The McMichaels can't be charged with a hate crime by the state in the shooting death of Ahmaud Arbery because the law doesn't exist in Georgia

horecchio@businessinsider.com (Haven Orecchio-Egresitz)
·4 min read

 

This photo combo of images taken Thursday, May 7, 2020, and provided by the Glynn County Detention Center, in Georgia, show Gregory McMichael, left, and his son Travis McMichael. The two have been charged with murder in the February shooting death of Ahmaud Arbery, whom they had pursued in a truck after spotting him running in their neighborhood. (Glynn County Detention Center via AP)
Gregory McMichael, left, and his son Travis McMichael. The two have been charged with murder in the February shooting death of Ahmaud Arbery, whom they had pursued in a truck after spotting him running in their neighborhood.

Associated Press

  • Georgia is one of four states without a hate crime law.

  • Its previous law was struck down in 2004 after the state's Supreme Court found it "unconstitutionally broad." 

  • The February killing of Ahmaud Arbery, an unarmed black man who was shot dead while jogging, has reignited calls for new legislation. 

  • Visit Insider's homepage for more stories.

Gregory and Travis McMichael were arrested Thursday in the shooting death of 25-year-old Ahmaud Arbery, an unarmed black man who was jogging in a Brunswick, Georgia. 

Each of the men faces murder and aggregated assault charges. While many, including attorneys for Arbery, believe that the shooting was racially motivated, the father and son won't be facing possible state hate crime charges.

That's because "there's no hate crime in Georgia," Georgia Bureau of Investigations Director Vic Reynolds said in a press conference Friday.

Georgia is one of four states — the others are South Carolina, Wyoming, and Arkansas — that have no hate crime laws.

A hate crime is an offense like murder, arson, or vandalism with an added element of bias, according to the FBI, which prosecutes federal hate crimes. 

Ahmaud Arbery
Ahmaud Arbery was exercising in his neighborhood at about 1 p.m. on February 23 when he was shot.

I RUN WITH MAUD/Facebook

Arbery was exercising in his neighborhood at about 1 p.m. on February 23.

Gregory McMichaels, a 64-year-old former police officer and district attorney's office investigator, and his son Travis, 34, followed him down the street. 

A video taken by a neighbor of the McMichaels, William Bryan, shows Travis confronting Arbery with a gun. Gunshots then ring out and Arbery stumbles and falls to his death. 

In a police report from the day of the shooting, Gregory McMichael said that he pursued Arbery because he resembled a man believed to be responsible for local break-ins. 

The Brunswick News, however, reported that only one burglary was reported in the area from the start of 2020 to the day Arbery died.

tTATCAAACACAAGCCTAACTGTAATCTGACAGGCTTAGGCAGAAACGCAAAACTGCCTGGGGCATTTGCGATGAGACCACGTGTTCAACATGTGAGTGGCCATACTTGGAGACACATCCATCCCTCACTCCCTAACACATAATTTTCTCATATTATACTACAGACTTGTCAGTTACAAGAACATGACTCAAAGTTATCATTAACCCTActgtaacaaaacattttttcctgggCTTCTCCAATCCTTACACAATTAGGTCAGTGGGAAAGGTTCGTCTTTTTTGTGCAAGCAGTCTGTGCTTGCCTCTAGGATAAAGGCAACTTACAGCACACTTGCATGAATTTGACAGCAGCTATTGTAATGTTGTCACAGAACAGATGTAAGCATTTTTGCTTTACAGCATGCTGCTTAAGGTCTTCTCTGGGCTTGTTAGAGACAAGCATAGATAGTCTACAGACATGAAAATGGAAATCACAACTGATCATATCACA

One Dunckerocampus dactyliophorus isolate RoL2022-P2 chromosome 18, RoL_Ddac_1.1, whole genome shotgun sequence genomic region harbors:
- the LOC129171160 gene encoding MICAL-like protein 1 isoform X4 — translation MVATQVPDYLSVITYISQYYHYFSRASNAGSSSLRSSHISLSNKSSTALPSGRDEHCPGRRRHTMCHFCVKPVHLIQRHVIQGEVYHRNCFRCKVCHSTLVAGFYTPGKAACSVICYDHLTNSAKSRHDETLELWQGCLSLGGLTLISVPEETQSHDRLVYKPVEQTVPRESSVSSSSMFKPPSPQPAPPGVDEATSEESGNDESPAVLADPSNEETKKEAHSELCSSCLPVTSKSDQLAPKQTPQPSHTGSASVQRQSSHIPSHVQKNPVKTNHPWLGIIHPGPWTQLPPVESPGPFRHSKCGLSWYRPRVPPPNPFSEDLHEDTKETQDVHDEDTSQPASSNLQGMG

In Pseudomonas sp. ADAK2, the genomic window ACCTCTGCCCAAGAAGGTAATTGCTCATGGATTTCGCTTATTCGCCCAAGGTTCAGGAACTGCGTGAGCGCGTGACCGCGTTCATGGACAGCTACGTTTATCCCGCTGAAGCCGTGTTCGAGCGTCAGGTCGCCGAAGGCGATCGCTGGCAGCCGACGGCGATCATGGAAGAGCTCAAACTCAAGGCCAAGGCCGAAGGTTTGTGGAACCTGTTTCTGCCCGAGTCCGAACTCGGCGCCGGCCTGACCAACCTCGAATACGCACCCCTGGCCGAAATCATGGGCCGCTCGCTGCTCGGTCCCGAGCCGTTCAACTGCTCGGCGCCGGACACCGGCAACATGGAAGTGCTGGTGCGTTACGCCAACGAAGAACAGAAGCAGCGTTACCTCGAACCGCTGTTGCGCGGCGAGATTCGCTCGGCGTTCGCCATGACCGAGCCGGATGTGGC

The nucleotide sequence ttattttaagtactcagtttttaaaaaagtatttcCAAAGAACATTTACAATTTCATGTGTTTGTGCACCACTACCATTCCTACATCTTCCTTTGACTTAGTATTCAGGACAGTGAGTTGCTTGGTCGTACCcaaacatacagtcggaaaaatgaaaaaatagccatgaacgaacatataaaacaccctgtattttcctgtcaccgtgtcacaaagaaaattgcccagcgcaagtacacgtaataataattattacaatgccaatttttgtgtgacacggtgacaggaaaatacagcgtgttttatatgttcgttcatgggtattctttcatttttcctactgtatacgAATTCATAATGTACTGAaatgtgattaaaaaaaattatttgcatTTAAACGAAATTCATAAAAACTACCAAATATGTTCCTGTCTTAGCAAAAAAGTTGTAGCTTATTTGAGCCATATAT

"This murderous father and son duo took the law into their own hands," Arbery's family's attorney, Benjamin Crump, said. "It's a travesty of justice that they enjoyed their freedom for 74 days after taking the life of a young black man who was simply jogging."

ahmaud arbery protest
Demonstrators protest the shooting death of Ahmaud Arbery at the Glynn County Courthouse on May 8, 2020 in Brunswick, Georgia. Gregory McMichael and Travis McMichael were arrested the previous night and charged with murder.

Sean Rayford/Getty Images

Arbery's killing has sparked new pressure for a state hate crime in Georgia

In 2004, the Georgia Supreme Court struck down a hate crimes law passed four years earlier, saying it was "unconstitutionally vague" and so broad that it would even apply to a rabid sports fan picking on somebody wearing a rival team's cap, according to the Associated Press. 

Bills that would have brought Georgia in line with a federal statute, which was passed in 2009, failed to make it through the state legislature.

A hate crime bill passed the Georgia House last year by a 96-64 vote with the support of several influential suburban Republicans. But it was stalled in the state senate, according to the Atlanta Journal-Constitution. Conservative critics said they were skeptical about the need for additional penalties for crimes that already carry hefty sentences, the paper reported. 

Arbery's killing, however, reignited calls for hate crime legislation in the state. 

In a statement to the Journal-Constitution, Gov. Brian Kemp said that "conversations about legislation are already underway, and we will work through the process when the General Assembly reconvenes" in June. 

"If this doesn't show us that we ought to have a hate-crimes law, I don't know what will," state Sen. Harold Jones, an Augusta Democrat and member of the Georgia Legislative Black Caucus, told the Journal-Constitution. "We need to step up in the Senate and make sure this gets passed."

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